GWR aren't taking my complaints seriously - where next?

I've been to the rail ombudsman and got nowhere.

In short - disabled and require passenger assistance. I always book in advance.

They ask what help is needed - I need sighted guidance and a ramp.

Some stations are unstaffed at certain times. I've been told when this happens I need to find staff on the train. I don't get a response when asked how I do this when I need sighted guidance and help getting on a train.

Assistance doesn't turn up. I'm told time and time again this won't happen again and repeat. I'm told it's staff sickness - except I've got it in writing that there's no staff at the station at that time.

I have to constantly ask for a ramp and am told no. (I've fallen through that gap and don't want it to happen again)

I'm currently in contact with GWRs "senior accessibility mentor". He's just told me this shouldn't be happening. But it does. Nearly every time I travel.

GWR have given me £30 "compensation".

I'm now unsure what to do next? I don't think anyones taking this seriously. But this is the same people who when I complained that I was put on the wrong train that doesn't happen.
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Comments

  • martindow
    martindow Posts: 10,166
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    Would RNIB or another charity relating to sight loss be interested in following this up?  They might have more clout in pursuing railway companies - I doubt that GWR are unique in this regard. 

    There is also the Rail Ombudsman although I've no idea how much pressure they are able to apply

  • prettyandfluffy
    prettyandfluffy Posts: 629
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    edited 25 September 2023 at 11:15AM
    Jacqueline Starr, CEO of the Rail Delivery Group, has given several papers on disabled passengers and the rail industry.  It might be worth contacting her? https://www.raildeliverygroup.com/about-us/governance/executive-team.html

    Reason for suggesting this: she may be able to exert peer pressure on the right person(s) at GWR.
  • The nuclear option: Since has been a repeated occurrence.  See if you can get a solicitor interested and start a "group action" suit under Equalities act (seeking other impacted rail users that have experienced issues with GWR). 

    Will take some fundraising, I suspect unless you can get a solicitor/barrister to do it "pro bono" or on a contingent fees basis (if allowed for such cases).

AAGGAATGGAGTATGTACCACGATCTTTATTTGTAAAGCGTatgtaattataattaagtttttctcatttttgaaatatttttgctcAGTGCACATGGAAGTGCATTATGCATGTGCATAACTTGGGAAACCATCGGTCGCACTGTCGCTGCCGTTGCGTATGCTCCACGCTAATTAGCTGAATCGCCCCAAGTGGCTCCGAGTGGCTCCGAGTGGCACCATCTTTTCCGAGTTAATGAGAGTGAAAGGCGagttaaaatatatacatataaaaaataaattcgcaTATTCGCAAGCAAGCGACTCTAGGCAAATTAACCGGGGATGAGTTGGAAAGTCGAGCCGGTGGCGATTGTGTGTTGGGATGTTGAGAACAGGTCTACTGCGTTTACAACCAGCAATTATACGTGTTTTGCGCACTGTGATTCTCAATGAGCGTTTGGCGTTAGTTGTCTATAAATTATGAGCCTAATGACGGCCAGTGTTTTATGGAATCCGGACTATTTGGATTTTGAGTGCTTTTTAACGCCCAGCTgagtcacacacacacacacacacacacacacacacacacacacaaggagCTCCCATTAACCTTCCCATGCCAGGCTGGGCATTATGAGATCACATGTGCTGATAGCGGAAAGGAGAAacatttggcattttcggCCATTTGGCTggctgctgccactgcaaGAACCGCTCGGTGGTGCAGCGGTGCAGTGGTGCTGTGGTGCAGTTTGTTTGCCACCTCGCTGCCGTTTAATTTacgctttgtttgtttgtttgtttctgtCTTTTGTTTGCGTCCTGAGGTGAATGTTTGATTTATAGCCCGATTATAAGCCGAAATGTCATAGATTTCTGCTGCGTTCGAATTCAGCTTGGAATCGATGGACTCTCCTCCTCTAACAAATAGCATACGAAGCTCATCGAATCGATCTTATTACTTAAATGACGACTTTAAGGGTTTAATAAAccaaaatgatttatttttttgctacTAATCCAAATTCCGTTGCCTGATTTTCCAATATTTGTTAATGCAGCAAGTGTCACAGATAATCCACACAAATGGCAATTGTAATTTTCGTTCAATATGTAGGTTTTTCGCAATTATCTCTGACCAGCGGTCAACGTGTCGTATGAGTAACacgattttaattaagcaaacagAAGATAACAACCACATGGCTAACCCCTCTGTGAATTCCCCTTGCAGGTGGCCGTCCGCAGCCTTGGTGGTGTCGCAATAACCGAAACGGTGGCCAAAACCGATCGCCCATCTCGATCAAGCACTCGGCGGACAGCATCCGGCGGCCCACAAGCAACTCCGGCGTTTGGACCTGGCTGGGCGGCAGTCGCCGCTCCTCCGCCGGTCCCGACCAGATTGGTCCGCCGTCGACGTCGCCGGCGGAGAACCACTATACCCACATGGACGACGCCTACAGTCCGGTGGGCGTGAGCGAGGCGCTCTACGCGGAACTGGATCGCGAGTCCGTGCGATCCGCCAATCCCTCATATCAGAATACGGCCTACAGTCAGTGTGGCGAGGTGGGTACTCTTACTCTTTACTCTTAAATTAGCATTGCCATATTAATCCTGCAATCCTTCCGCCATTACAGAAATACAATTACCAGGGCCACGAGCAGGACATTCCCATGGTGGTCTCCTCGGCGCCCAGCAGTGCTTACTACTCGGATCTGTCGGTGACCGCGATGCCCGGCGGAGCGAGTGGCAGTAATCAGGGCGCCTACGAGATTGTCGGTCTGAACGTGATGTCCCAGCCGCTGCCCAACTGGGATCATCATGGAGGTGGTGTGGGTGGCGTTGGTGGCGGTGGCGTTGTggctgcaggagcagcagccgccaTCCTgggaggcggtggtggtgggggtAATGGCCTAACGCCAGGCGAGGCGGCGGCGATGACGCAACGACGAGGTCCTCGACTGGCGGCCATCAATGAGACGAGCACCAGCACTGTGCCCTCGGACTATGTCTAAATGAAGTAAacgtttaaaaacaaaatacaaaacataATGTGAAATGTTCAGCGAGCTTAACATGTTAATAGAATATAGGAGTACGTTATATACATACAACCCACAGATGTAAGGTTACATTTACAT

In the meantime, keep a careful log of all the details, get names of everyone you speak to.

    This really puts the "staffed ticket office" discussion into context; the focus should be what does it take to reduce the "postcode lottery" of enabling disabled travel (given that lots of stations are not normally staffed at all).
  • Indie_Kid
    Indie_Kid Posts: 23,076
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    I've been in touch with the rail ombudsman. What a waste of time. They said that because GWR have given me "compensation" (refund of train ticket) there's nothing more they can do. But both the rail ombudsman and GWR are ignoring the fact that it's constant.
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  • Looking at the Ombudsman Consumer Guide, the final bullet point covers your situation. I would get back to them and point out that they are missing the point of your complaint and that it falls within their remit and they should reassess their decision.


    https://static.railombudsman.org/roweb/wp-content/uploads/2023/05/22120223/RO_consumer_guide_v4-2.pdf


    What sort of complaints do we cover?

    Our role is to look into the quality of service provided based on the commitments a Service Provider has made to you, and your consumer rights. We cannot look into complaints to do with industry policies or regulations.

    We cover rail service complaints about:

    • train delays and cancellations;

    • customer service;

    • the impact of a specific one off issue, such as overcrowding;

    • information given about journeys or engineering works;

    • availability and access to station facilities including toilets, lifts, escalators, waiting rooms, parking, cycle

      storage, announcements, ticket sales, and lost property;

    • the quality of services available on a train including toilets, food and drink, heating, air-conditioning,

      information, announcements, wi-fi, priority bookings, and reserved seats;

    • passenger assistance, facilities for customers with disabilities, and discrimination or issues arising under the

      Equality Act 2010.

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